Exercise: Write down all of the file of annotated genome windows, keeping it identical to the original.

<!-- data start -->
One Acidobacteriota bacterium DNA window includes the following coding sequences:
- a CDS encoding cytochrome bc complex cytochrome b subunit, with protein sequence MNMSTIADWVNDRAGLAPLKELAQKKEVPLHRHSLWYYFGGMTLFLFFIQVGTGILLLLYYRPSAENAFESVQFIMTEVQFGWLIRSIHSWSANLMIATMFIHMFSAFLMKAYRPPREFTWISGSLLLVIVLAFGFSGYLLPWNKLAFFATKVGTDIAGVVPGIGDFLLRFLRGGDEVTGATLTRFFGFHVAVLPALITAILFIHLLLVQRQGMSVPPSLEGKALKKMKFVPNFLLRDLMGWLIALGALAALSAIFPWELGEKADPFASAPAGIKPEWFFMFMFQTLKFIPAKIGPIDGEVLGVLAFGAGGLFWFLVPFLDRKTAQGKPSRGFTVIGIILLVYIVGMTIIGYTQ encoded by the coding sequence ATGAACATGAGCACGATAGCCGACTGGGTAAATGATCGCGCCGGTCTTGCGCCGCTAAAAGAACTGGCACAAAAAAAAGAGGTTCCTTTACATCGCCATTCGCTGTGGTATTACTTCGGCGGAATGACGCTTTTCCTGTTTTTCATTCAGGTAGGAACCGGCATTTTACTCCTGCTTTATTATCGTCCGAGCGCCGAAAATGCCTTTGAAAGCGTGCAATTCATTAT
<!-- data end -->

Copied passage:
One Acidobacteriota bacterium DNA window includes the following coding sequences:
- a CDS encoding cytochrome bc complex cytochrome b subunit, with protein sequence MNMSTIADWVNDRAGLAPLKELAQKKEVPLHRHSLWYYFGGMTLFLFFIQVGTGILLLLYYRPSAENAFESVQFIMTEVQFGWLIRSIHSWSANLMIATMFIHMFSAFLMKAYRPPREFTWISGSLLLVIVLAFGFSGYLLPWNKLAFFATKVGTDIAGVVPGIGDFLLRFLRGGDEVTGATLTRFFGFHVAVLPALITAILFIHLLLVQRQGMSVPPSLEGKALKKMKFVPNFLLRDLMGWLIALGALAALSAIFPWELGEKADPFASAPAGIKPEWFFMFMFQTLKFIPAKIGPIDGEVLGVLAFGAGGLFWFLVPFLDRKTAQGKPSRGFTVIGIILLVYIVGMTIIGYTQ encoded by the coding sequence ATGAACATGAGCACGATAGCCGACTGGGTAAATGATCGCGCCGGTCTTGCGCCGCTAAAAGAACTGGCACAAAAAAAAGAGGTTCCTTTACATCGCCATTCGCTGTGGTATTACTTCGGCGGAATGACGCTTTTCCTGTTTTTCATTCAGGTAGGAACCGGCATTTTACTCCTGCTTTATTATCGTCCGAGCGCCGAAAATGCCTTTGAAAGCGTGCAATTCATTAT